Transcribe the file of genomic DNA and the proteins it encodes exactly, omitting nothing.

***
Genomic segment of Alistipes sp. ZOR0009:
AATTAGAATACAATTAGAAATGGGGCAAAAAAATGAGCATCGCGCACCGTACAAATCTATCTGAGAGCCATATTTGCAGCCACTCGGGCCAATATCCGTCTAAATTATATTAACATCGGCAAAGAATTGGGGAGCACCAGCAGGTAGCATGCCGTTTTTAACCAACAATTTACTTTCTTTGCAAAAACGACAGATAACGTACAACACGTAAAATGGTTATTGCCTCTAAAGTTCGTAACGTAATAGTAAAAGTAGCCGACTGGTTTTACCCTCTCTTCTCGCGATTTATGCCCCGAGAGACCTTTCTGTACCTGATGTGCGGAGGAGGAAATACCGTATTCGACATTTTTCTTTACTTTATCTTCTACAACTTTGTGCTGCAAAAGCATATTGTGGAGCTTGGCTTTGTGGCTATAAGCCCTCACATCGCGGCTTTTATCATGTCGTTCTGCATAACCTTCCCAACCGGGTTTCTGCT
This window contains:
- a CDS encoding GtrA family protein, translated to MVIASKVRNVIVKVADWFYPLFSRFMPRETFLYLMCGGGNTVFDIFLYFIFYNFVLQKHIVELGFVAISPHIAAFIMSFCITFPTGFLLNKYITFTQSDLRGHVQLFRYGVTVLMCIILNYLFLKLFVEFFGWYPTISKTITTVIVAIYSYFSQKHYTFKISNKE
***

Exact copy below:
Genomic segment of Alistipes sp. ZOR0009:
AATTAGAATACAATTAGAAATGGGGCAAAAAAATGAGCATCGCGCACCGTACAAATCTATCTGAGAGCCATATTTGCAGCCACTCGGGCCAATATCCGTCTAAATTATATTAACATCGGCAAAGAATTGGGGAGCACCAGCAGGTAGCATGCCGTTTTTAACCAACAATTTACTTTCTTTGCAAAAACGACAGATAACGTACAACACGTAAAATGGTTATTGCCTCTAAAGTTCGTAACGTAATAGTAAAAGTAGCCGACTGGTTTTACCCTCTCTTCTCGCGATTTATGCCCCGAGAGACCTTTCTGTACCTGATGTGCGGAGGAGGAAATACCGTATTCGACATTTTTCTTTACTTTATCTTCTACAACTTTGTGCTGCAAAAGCATATTGTGGAGCTTGGCTTTGTGGCTATAAGCCCTCACATCGCGGCTTTTATCATGTCGTTCTGCATAACCTTCCCAACCGGGTTTCTGCT
This window contains:
- a CDS encoding GtrA family protein, translated to MVIASKVRNVIVKVADWFYPLFSRFMPRETFLYLMCGGGNTVFDIFLYFIFYNFVLQKHIVELGFVAISPHIAAFIMSFCITFPTGFLLNKYITFTQSDLRGHVQLFRYGVTVLMCIILNYLFLKLFVEFFGWYPTISKTITTVIVAIYSYFSQKHYTFKISNKE